LAFAYETTE, La. — A new court filing in Brian Pope’s criminal case show his attorneys may make a First Amendment argument in the Lafayette City Marshal’s defense.
In a motion filed Tuesday, Pope’s attorneys wrote that they’re "contemplating" an argument that Pope was subject to selective prosecution "to punish" him for exercising "his constitutional rights to express opinion under the First Amendment to the U.S. Constitution."
The attorneys, Brett Grayson and John McLindon, have further asked to subpoena local TV stations, including KATC, for their coverage of when former Marshal Nicky Picard endorsed Pope as his successor.
Picard, who had just lost re-election in the primary, endorsed Pope during a press conference.
"It could be a game changer, and I hope it’s for the good," Picard said at the time.
The final hearing date before Pope’s Sept. 24 trial is set for July 26.
McLindon told KATC on Wednesday that he expects the trial date to stand.
"We’re ready to go to trial," McLindon said.
They also filed a motion that asks to pose more written questions to potential jurors "because of the inflammatory and persistent adverse publicity (Pope) has been subjected to" during his time in office. They also ask for up to three hours per side to question the jury for bias.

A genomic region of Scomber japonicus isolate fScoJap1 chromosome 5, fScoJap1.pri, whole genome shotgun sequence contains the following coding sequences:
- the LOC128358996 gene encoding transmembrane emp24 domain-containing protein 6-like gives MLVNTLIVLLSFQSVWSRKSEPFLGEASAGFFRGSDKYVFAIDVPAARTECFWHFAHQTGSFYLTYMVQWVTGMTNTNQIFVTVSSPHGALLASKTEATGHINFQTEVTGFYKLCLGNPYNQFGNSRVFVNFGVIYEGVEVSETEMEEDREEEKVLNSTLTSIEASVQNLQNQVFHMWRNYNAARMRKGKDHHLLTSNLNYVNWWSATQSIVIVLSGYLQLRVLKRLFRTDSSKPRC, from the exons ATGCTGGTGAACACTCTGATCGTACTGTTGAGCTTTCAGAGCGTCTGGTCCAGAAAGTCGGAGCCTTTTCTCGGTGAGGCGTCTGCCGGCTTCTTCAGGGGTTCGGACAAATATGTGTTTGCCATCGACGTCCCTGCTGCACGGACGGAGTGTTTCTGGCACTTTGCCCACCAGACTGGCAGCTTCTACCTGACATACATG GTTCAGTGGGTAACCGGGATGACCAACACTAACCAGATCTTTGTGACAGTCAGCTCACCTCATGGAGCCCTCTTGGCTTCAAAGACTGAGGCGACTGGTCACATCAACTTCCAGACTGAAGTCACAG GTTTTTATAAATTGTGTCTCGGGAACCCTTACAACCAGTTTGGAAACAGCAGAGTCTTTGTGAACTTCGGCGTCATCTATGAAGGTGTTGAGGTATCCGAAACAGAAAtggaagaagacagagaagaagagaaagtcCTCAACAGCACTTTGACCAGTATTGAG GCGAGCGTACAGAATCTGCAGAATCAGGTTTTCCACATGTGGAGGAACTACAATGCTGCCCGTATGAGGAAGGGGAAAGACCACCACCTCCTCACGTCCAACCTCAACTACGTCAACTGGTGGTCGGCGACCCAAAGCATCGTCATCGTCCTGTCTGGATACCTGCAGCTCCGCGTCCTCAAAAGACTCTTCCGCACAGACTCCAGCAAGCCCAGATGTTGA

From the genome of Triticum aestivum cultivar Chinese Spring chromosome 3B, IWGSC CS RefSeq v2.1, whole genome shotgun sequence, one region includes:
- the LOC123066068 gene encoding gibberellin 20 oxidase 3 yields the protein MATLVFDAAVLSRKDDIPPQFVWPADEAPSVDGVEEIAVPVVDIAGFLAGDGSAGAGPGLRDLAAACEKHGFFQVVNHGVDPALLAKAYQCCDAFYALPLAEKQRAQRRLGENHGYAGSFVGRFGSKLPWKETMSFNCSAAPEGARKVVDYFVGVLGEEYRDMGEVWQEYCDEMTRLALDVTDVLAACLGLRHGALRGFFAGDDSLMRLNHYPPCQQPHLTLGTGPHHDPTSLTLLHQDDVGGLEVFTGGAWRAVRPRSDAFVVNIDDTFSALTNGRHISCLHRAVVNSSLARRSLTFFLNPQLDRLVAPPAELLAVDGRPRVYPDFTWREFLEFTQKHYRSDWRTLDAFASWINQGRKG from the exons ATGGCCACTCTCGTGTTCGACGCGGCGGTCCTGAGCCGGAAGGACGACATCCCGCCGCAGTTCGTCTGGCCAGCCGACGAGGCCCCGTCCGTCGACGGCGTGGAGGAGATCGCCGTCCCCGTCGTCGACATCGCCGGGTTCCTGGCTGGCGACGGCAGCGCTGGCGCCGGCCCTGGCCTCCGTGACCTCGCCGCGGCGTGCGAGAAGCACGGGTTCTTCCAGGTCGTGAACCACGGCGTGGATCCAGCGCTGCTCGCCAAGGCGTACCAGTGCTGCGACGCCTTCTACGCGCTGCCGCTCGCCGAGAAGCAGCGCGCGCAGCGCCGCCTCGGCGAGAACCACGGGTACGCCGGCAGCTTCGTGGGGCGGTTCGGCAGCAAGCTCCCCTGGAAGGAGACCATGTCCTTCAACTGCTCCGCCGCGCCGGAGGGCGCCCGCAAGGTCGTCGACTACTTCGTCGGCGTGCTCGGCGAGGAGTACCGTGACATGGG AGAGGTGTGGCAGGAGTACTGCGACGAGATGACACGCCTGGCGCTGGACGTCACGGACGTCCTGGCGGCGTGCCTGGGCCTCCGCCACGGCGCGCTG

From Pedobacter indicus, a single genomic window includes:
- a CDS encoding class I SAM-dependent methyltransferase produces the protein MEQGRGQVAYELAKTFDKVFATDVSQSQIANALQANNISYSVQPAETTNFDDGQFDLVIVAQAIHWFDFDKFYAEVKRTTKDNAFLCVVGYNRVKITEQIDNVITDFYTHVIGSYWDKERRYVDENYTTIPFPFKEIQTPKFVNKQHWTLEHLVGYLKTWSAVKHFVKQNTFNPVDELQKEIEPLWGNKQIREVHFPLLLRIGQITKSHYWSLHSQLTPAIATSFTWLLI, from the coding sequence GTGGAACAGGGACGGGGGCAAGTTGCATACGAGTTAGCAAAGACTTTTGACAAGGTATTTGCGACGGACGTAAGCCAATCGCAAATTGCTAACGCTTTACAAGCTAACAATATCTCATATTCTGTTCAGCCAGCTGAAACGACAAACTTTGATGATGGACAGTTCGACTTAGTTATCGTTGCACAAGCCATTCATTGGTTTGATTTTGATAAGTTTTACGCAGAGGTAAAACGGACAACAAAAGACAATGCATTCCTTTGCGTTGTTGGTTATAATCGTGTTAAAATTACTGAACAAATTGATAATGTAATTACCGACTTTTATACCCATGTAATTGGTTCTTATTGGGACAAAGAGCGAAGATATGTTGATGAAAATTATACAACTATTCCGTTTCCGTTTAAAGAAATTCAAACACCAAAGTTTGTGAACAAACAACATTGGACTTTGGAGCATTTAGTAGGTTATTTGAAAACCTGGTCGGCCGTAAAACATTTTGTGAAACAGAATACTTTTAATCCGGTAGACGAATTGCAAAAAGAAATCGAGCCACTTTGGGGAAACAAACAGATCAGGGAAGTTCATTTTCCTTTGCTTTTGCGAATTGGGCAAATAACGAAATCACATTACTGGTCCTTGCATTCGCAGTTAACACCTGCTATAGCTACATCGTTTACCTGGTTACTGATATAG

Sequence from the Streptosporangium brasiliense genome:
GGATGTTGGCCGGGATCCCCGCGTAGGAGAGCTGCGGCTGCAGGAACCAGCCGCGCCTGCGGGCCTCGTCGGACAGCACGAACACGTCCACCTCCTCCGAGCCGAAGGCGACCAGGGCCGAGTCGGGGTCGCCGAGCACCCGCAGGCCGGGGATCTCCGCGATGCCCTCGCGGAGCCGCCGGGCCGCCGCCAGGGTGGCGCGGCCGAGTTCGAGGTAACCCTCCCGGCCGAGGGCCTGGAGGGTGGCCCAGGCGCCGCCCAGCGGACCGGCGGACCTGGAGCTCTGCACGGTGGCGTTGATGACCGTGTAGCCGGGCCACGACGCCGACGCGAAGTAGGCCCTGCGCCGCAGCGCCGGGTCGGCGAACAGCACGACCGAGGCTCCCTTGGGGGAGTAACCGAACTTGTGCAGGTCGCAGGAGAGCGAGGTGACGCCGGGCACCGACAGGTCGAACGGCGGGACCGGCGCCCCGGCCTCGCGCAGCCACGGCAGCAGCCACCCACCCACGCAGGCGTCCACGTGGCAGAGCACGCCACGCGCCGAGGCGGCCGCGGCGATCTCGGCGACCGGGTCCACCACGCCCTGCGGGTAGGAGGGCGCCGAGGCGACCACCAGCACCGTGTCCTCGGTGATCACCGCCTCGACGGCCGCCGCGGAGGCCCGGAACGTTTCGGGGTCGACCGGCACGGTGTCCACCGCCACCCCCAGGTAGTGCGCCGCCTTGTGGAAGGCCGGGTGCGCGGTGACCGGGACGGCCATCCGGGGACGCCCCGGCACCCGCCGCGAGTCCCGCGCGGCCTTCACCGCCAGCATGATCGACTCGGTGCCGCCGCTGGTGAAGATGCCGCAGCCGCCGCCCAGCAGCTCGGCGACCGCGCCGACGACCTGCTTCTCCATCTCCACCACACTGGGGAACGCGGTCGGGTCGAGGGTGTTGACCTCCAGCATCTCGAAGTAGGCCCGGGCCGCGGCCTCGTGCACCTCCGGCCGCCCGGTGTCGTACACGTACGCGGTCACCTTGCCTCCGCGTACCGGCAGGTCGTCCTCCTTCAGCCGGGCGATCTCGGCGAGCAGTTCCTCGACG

A judge recently deferred their motion to move Pope’s trial to another location until the trial date. Judge David Smith, of the 15th Judicial District, said he will consider moving the trial if it the attorneys have trouble seating an impartial jury in Lafayette Parish.
Pope faces a seven-count indictment that accuses him of using his position for political purposes. The allegations stem from the Independent’s lawsuit against him.
Evidence unearthed in the lawsuit showed emails sent to and from Pope’s official account that showed he worked with the campaign of one of his political allies when he hosted a press conference to bash Sheriff Mark Garber for his work as an immigration attorney. At the time, Garber was a candidate for sheriff.
A judge found Pope illegally withheld those public records from the Independent and ordered him to pay more than $200,000 in penalties and court costs to the now-shuttered publication.
A court filing from late June shows Pope has paid off that debt. His wages had been garnished since last July to pay off the more than $21,000 that remained outstanding.